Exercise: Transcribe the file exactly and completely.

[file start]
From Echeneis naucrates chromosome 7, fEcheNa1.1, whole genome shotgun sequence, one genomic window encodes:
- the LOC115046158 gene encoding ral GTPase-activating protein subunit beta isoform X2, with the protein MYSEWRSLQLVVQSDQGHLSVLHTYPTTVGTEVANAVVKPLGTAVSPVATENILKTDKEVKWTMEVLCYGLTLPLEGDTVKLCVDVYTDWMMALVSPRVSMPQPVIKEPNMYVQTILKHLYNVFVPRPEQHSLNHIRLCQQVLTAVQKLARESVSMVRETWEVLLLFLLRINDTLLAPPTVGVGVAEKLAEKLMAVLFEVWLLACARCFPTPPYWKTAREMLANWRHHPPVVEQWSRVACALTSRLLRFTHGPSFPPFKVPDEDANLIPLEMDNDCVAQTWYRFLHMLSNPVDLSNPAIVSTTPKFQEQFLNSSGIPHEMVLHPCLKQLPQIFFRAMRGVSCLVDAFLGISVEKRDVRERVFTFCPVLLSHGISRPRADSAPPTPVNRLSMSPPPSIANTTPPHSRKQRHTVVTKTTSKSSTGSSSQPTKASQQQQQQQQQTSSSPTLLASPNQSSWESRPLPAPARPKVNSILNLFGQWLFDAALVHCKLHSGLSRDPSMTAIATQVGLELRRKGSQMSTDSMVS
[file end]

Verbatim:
From Echeneis naucrates chromosome 7, fEcheNa1.1, whole genome shotgun sequence, one genomic window encodes:
- the LOC115046158 gene encoding ral GTPase-activating protein subunit beta isoform X2, with the protein MYSEWRSLQLVVQSDQGHLSVLHTYPTTVGTEVANAVVKPLGTAVSPVATENILKTDKEVKWTMEVLCYGLTLPLEGDTVKLCVDVYTDWMMALVSPRVSMPQPVIKEPNMYVQTILKHLYNVFVPRPEQHSLNHIRLCQQVLTAVQKLARESVSMVRETWEVLLLFLLRINDTLLAPPTVGVGVAEKLAEKLMAVLFEVWLLACARCFPTPPYWKTAREMLANWRHHPPVVEQWSRVACALTSRLLRFTHGPSFPPFKVPDEDANLIPLEMDNDCVAQTWYRFLHMLSNPVDLSNPAIVSTTPKFQEQFLNSSGIPHEMVLHPCLKQLPQIFFRAMRGVSCLVDAFLGISVEKRDVRERVFTFCPVLLSHGISRPRADSAPPTPVNRLSMSPPPSIANTTPPHSRKQRHTVVTKTTSKSSTGSSSQPTKASQQQQQQQQQTSSSPTLLASPNQSSWESRPLPAPARPKVNSILNLFGQWLFDAALVHCKLHSGLSRDPSMTAIATQVGLELRRKGSQMSTDSMVS